Pregnancy and Post-docing: A Case Study
Deciding to start a family with your partner is one of the most exhilarating and frightening times you’ll likely ever experience, outside of welcoming the little F1 to the world that is. Your job should not be an inhibitory factor in making that decision.
We all know that post-docs live in a purgatory of sorts: having graduated, but still considered to be training; being categorized as neither student nor faculty, but more of a hybrid. This becomes incredibly confusing to the pregnant post-doc who is trying to figure out what rights and benefits she has. Especially since, more often than not, academic institutions do not have policies in place to support the “weirdness” of the post-doc, notably when it comes to issues like maternity leave.
As a new initiate to the “Pregnant Post-Doc Club”, I’ve pulled together a few insider tips that may help as you try to plan for the biggest change in your life.
1. Make a plan.
Even though my PI hasn’t requested one yet, one of the best things I’ve done for my own sanity is to make a work-in-progress plan for my projects for the remaining time I have in the lab. This plan will help keep me honest and on task, which will be especially helpful when I inevitably fall victim to “pregnancy brain”.
2. Be organized.
Organization is essential in the lab, but I feel like now it’s more important than ever. Being pregnant is crazy enough with all of the planning and life-changing events you’re anticipating; throw lab stuff on top of it and it’s bound to make you really nuts. So start going back over your notebook to get it in order – God forbid someone needs to find something while you’re out… or hormonal. Organize all of your data and folders so that anybody can find anything at anytime, including you. The last thing you need is a call/e-mail from your technician/lab manager/PI trying to find something while you’re surviving on 2 hours of sleep over 3 days.
3. Talk to your PI.
This one can be tricky. When’s the best time to tell your PI? You’re definitely under no obligation to tell them at a specific time, but I found it relieving to tell mine a bit earlier. As a disclaimer, I am in a very lucky position as my PI is super supportive of family planning and we have a great relationship, so I was completely comfortable telling her when I did. Whenever you do decide to share the news with your PI, talk to them about reasonable time off for maternity leave, what they expect to be finished before you leave, etc. Now, more than ever, it is important to be open and communicative with your PI. Moreover, be sure to tell her/him before the rest of the lab. A surprise reveal at lab meeting may not get the reaction you’re looking for if your PI feels blind-sided.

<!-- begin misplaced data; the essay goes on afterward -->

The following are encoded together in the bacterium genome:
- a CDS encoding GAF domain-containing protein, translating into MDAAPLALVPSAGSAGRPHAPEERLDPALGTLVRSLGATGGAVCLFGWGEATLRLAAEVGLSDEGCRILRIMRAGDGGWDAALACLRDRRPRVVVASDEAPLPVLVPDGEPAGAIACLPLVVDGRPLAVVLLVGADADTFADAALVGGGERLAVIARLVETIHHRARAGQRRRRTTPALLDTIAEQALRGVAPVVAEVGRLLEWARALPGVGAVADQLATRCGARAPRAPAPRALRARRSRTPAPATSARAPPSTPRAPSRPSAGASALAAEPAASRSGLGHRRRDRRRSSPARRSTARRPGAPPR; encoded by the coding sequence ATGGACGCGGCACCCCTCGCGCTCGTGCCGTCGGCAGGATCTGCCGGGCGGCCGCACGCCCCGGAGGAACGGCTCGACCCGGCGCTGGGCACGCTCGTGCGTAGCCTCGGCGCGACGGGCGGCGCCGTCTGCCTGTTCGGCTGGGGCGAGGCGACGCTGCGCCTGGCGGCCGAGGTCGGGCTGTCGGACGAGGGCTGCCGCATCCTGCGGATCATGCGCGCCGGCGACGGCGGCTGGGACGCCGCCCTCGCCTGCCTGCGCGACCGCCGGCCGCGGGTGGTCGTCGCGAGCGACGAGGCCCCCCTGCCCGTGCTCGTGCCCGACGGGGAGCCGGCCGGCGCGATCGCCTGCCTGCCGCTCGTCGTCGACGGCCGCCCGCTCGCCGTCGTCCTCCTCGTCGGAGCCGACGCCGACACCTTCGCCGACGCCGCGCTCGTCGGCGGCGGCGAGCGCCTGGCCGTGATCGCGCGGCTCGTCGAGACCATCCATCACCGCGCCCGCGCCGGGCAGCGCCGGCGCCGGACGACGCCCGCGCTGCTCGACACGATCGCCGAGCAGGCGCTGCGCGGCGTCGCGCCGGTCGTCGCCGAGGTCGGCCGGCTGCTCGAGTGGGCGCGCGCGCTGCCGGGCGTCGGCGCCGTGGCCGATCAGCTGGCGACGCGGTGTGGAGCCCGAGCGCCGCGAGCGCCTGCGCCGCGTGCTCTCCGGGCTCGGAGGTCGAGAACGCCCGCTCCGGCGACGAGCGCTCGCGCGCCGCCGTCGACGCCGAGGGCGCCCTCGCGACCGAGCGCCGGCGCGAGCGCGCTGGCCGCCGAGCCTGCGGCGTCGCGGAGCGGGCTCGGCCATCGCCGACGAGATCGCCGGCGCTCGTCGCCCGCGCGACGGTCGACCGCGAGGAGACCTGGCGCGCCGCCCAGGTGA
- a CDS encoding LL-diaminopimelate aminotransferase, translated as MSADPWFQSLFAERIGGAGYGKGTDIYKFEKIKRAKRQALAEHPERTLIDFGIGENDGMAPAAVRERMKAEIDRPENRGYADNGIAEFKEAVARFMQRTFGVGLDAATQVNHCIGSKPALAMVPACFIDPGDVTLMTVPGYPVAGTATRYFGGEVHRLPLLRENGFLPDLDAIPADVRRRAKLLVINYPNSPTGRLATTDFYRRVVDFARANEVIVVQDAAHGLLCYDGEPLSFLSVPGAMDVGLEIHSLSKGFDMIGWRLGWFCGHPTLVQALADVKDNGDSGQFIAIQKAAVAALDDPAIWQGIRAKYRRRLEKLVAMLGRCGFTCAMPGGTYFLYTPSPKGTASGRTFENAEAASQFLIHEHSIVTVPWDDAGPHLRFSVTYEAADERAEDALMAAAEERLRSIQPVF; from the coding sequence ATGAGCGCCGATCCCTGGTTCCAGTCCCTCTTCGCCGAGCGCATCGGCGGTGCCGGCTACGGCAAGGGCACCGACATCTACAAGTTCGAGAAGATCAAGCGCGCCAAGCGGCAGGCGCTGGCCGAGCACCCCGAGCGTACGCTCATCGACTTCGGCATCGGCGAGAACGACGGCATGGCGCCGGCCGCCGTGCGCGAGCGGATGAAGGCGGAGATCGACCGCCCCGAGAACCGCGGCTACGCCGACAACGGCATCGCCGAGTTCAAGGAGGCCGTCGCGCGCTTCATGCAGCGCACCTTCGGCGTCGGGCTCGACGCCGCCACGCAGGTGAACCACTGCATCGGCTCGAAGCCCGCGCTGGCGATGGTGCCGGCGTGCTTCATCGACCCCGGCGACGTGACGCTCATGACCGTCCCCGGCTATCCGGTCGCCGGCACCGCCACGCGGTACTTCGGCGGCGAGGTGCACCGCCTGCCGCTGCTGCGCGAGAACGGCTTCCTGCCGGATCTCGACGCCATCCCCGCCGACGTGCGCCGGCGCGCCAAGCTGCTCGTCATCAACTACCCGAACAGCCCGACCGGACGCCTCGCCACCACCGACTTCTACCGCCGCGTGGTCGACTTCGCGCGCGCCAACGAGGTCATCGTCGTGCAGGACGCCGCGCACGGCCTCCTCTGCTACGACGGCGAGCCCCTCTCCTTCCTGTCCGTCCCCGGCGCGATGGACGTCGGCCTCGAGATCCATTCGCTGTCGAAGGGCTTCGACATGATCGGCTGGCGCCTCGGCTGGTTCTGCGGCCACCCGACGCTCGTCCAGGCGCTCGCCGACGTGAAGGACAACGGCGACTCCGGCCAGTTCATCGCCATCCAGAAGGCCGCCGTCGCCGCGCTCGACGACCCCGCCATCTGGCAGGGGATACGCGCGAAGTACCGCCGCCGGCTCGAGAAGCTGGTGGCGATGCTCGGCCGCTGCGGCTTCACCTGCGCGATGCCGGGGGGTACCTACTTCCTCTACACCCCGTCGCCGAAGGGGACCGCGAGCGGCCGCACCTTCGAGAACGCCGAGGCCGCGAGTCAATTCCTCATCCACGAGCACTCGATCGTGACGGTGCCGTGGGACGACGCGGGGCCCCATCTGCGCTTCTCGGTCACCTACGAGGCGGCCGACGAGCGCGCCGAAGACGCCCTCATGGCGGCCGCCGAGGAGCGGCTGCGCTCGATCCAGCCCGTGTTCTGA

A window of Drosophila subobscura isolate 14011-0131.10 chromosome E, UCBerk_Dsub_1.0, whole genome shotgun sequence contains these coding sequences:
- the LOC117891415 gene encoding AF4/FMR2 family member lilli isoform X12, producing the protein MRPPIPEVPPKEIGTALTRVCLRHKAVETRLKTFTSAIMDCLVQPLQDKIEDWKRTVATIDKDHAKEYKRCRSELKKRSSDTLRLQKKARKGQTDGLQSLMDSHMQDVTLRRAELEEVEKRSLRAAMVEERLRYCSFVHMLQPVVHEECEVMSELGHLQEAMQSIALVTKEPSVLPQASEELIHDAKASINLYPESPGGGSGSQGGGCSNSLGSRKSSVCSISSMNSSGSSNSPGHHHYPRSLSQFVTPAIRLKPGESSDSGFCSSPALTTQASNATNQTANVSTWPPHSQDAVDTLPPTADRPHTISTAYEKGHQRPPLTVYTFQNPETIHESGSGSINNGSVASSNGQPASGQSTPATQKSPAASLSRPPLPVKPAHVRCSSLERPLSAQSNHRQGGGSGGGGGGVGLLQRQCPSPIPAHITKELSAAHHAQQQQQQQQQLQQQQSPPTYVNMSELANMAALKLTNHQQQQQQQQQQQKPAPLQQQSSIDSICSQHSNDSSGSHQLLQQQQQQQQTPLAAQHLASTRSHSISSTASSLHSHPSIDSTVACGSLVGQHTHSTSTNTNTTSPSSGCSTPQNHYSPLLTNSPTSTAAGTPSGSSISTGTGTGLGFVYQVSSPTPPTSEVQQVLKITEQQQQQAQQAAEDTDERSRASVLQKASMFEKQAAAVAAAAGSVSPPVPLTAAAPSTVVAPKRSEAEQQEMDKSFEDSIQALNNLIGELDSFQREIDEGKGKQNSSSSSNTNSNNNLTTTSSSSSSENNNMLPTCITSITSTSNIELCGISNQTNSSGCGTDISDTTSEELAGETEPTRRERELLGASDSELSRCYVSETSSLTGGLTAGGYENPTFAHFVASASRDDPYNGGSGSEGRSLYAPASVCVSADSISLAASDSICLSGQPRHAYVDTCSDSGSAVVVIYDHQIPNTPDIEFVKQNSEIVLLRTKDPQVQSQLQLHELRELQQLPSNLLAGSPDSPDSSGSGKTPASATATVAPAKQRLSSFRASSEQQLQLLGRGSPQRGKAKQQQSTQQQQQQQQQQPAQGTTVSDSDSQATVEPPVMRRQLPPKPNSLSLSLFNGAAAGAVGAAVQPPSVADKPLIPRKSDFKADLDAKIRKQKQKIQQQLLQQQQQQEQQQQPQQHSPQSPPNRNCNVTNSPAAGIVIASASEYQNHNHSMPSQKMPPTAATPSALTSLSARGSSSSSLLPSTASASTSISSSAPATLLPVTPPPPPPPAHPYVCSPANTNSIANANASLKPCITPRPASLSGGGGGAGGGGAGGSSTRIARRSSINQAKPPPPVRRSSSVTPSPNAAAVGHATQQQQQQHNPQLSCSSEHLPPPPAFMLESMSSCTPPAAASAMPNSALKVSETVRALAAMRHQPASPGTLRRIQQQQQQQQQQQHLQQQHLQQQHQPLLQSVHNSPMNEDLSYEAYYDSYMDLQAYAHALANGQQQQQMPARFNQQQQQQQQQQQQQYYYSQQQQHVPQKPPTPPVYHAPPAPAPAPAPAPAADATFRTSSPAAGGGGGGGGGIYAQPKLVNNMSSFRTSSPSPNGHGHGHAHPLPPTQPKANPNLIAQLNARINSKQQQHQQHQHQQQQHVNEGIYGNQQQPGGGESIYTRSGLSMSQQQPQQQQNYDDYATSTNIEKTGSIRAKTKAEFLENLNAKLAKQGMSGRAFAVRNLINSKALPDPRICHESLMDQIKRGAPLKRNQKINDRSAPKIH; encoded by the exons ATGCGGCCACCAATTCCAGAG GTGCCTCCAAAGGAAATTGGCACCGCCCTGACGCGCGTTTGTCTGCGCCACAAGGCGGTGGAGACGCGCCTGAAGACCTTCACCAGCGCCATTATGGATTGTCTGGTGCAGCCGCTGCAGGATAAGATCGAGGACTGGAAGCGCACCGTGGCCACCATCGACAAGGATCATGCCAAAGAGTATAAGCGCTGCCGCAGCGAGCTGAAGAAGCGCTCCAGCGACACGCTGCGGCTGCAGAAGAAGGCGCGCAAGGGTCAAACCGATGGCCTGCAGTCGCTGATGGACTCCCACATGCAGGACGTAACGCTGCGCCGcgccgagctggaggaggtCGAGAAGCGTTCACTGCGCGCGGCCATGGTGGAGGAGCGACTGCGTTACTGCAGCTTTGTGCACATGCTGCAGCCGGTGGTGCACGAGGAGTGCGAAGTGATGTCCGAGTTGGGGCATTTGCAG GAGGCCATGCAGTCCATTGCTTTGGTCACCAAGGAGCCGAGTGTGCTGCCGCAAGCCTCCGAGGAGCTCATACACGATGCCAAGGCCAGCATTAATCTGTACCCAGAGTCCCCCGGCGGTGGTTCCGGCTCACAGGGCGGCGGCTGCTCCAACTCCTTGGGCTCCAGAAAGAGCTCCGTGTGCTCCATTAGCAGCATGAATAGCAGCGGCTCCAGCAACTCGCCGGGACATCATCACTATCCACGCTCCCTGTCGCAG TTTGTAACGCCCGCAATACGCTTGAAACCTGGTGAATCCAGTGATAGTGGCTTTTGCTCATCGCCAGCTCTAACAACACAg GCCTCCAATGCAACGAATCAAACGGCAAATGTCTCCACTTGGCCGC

4. Be honest and keep safe.
The stuff found in labs can be noxious and carcinogenic (duh). Be safe. Even if you haven’t told people in your lab, be aware of the chemicals you’re dealing with and if necessary, ask someone else to take care of it. Find alternatives to your protocol or materials list. Lie if you must (“I’m too busy to do this, can you help me please?” works like a charm). There’s no reason for you to put yourself in harms way, especially now.
5. The Family and Medical Leave Act (FMLA).
Given the purgatory status of post-docs, it is unlikely that you’ll have enough (or any) paid time off accrued. Thus, the FMLA is likely your best bet for getting enough maternity leave, albeit unpaid. According to the US Department of Labor, the FMLA “entitles eligible employees of covered employers to take unpaid, job-protected leave for specified family and medical reasons with continuation of group health insurance coverage under the same terms and conditions as if the employee had not taken leave”. Under the FMLA, these entitled employees are allowed up to 12 weeks of leave in a 12-month period for the birth and care of a “newborn child within one year of birth”. Still, this may not be completely straight forward depending on your own institution’s policies on how post-doctoral fellows are categorized. Moreover, you need to consider how you’re actually being funded, through either federal or philanthropic monies, as this too can impact how benefits apply to post-docs. Be sure to talk to human resources to get the full scoop.
If you’re planning on returning back to the lab, it is important to talk with your partner about childcare now. Hopefully you’re one of the lucky ones whose institute has childcare available for employees, post-docs included! If not, at-home childcare providers are possibly a more reasonably priced option. Moms within your own department can help out. Trust me.
This is obviously not a complete list, as I am still in the beginning stages of my pregnancy, so should you need more thorough guidance on handling being a pregnant post-doc, have a look at the National Postdoctoral Association’s A Postdoc’s Guide to Pregnancy and Maternity Leave. It’s a great source for a ton of nitty-gritty details.
Other resources: www.dol.gov/whd/fmla/
Thoughts? Opinions? Pregnant Post-docs and partners, what tips and suggestions do you have? What have we missed here? Please comment below!
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